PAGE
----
POSTED BY admin | Sep, 29, 2017 |

IFS Innovative Program To Include Shelter and Services for Local Homeless Veterans

Newark, New Jersey – September 28, 2017 ~ Long-time Newark non-profit organization Independence: A Family of Services (IFS) recently introduced its plans for a reimagined homeless shelter program to provide desperately-needed support for Newark’s homeless veterans. The East Ward, particularly the area closest to Newark’s Penn Station, currently faces a homeless crisis.  Sadly, former United States service members are among those without a home and comprise a significant percentage of the homeless population in Newark.  With a challenging local job market and the lack of affordable housing, the Veteran Affairs – Newark Regional Office frequently faces limited service capacity in Newark.


Not long after the fire, IFS conducted a thorough and extensive feasibility study that explored the critical needs of the Newark community. IFS set out to design a lasting solution to Newark’s veteran housing and healthcare problems. Based on its innovative program design and IFS’ 46-year history of providing services to Newark residents, IFS was successful in securing funding to develop a homeless veteran’s “bridge” housing program at its Van Buren St. location. IFS’s history of working with at risk families to stabilize their home environment, was one of the key factors in deciding to help veterans reintegrate into society and reconnect with their families. This project is consistent with IFS’s mission and 46-year history in this field. President/CEO, Margaret L. Woods has led IFS for 30 years, developing and delivering pioneering community programs for children, adults, and families throughout the Greater Newark Community.


The IFS model is different from the traditional shelter model. This model is a state-of-the-art short-term 40-bed bridge housing program dedicated to moving homeless veterans into permanent and sustainable housing.  The program will offer nutritious meals, clothing and personal hygiene products Participants will receive clinical healthcare, counseling, and case management services along with life skills training, family reconnection and community engagement services, and recreational/cultural activities. Veterans will receive transportation to and from required VA and area service appointments that are not provided in-house.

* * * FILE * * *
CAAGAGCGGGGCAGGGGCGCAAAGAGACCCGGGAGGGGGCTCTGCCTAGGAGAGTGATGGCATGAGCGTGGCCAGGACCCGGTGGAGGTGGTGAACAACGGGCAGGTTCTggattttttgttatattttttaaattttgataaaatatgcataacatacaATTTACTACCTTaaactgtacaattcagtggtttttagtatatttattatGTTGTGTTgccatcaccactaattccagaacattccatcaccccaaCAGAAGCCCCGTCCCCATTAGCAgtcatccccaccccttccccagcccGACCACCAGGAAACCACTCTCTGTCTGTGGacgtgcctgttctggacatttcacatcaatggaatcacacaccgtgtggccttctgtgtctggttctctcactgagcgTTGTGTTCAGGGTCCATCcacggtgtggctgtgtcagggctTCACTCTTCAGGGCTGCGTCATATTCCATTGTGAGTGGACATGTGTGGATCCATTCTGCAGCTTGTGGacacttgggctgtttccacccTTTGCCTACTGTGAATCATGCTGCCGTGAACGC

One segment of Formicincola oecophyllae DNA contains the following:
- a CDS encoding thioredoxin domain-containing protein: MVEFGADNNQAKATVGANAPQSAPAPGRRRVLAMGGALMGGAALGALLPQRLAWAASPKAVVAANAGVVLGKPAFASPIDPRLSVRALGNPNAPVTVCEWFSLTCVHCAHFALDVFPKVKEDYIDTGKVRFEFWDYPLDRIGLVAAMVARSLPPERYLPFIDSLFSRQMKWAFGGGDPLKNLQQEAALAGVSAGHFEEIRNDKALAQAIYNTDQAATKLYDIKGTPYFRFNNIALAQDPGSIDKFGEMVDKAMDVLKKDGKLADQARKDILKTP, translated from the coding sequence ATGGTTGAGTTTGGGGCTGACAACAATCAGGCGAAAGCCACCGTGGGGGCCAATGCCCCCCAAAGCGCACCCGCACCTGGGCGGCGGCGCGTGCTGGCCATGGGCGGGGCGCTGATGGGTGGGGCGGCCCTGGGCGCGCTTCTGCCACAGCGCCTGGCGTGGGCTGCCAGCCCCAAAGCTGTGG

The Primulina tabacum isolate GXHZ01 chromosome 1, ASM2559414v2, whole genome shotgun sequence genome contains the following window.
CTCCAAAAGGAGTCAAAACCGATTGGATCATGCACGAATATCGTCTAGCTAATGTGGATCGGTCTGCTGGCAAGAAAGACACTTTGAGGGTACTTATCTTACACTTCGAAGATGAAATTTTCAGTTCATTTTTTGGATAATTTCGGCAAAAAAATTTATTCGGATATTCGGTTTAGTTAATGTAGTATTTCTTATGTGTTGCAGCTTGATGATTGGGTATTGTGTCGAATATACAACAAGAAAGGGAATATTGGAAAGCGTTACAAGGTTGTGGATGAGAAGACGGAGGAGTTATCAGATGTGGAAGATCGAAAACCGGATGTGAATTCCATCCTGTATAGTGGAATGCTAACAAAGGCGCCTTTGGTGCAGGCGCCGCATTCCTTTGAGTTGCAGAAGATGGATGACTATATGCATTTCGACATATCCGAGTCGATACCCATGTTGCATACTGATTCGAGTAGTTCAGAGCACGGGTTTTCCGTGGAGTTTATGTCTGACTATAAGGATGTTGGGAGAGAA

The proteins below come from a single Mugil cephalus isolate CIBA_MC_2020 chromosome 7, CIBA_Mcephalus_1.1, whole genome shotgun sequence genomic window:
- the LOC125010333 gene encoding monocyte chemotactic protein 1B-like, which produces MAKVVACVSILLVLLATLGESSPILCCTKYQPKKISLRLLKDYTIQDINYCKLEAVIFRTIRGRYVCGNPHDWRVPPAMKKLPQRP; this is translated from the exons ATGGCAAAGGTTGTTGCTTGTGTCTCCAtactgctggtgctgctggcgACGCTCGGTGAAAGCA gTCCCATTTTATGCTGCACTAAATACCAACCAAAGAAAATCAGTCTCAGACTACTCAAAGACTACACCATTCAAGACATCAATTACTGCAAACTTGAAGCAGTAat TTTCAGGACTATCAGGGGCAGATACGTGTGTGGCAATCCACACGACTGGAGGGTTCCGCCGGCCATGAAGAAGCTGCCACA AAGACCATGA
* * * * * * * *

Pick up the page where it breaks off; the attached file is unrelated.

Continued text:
Initially, the program received broad support from the Mayor’s Office and local leadership, including our East Ward Councilman Augusto Amador, who met with IFS in April 2017 and offered his enthusiastic support for the program. Unfortunately, in a recent letter to IFS, Councilman Amador withdrew his support for the program citing he spoke to local residents who voiced concern about its location. Several residents from its immediate neighborhood sent letters to IFS voicing opposition to a “homeless shelter” in their neighborhood.

IFS remains committed to educating residents on the model, citing it will not damage the esthetics of the neighborhood and its location, and won’t pose a threat to families in the area. For the record, the location had been serving youth and families all along, until the fire caused it to suspend services.  Not much will change from the way the building was used in the past other than it serving as a temporary solution for veterans seeking permanent housing.

“We truly feel our model of providing a variety of customized services, will help veterans find permanent housing and reconnect them with their families. Our model will not include those stereotypical lines associated with a traditional shelter, but rather our model includes a safe and secure living environment that is conducive to achieving the ultimate goal of permanent and sustainable housing. Additional services will be provided, just like any other charity that serves people with needs, through referrals, transportation, training, and more, as needed,” states Ms. Woods.

IFS recently hosted a community meeting where local residents were invited to learn more about the program. Among the topics discussed were the program’s state-of-the-art 24-hour security system and its activities schedule as well as IFS’ expertise in delivering services for veterans.  Unfortunately, the meeting rapidly deteriorated when some residents voiced their support for the program concept but expressed their opposition to its proximity to their homes.

“Homeless veterans already live among us, it only makes sense that we would welcome a program designed to deliver a lasting solution to the challenge of homelessness as opposed to simply walking by a homeless vet in our neighborhood.  When a veteran serves our interest in a foreign land they should all have a home to come back to,” continues Ms. Woods.

The program’s innovative design will service approximately 40 veterans at any given time, allowing for comprehensive individualized support. The program will provide a full complement of services both on-site and through local service providers in the community. Participants will participate in physiological, psychological, and emotional healthcare, and education, cultural and recreational activities, life-skills training, job training and placement, and family reconnection support.  The program is designed to address both the physical and mental health of participants with the goal of advancing them to permanent and sustainable housing. In addition to serving veterans, the program will hire veterans and will benefit from the ongoing assistance and insights of an advisory board made up of veterans.

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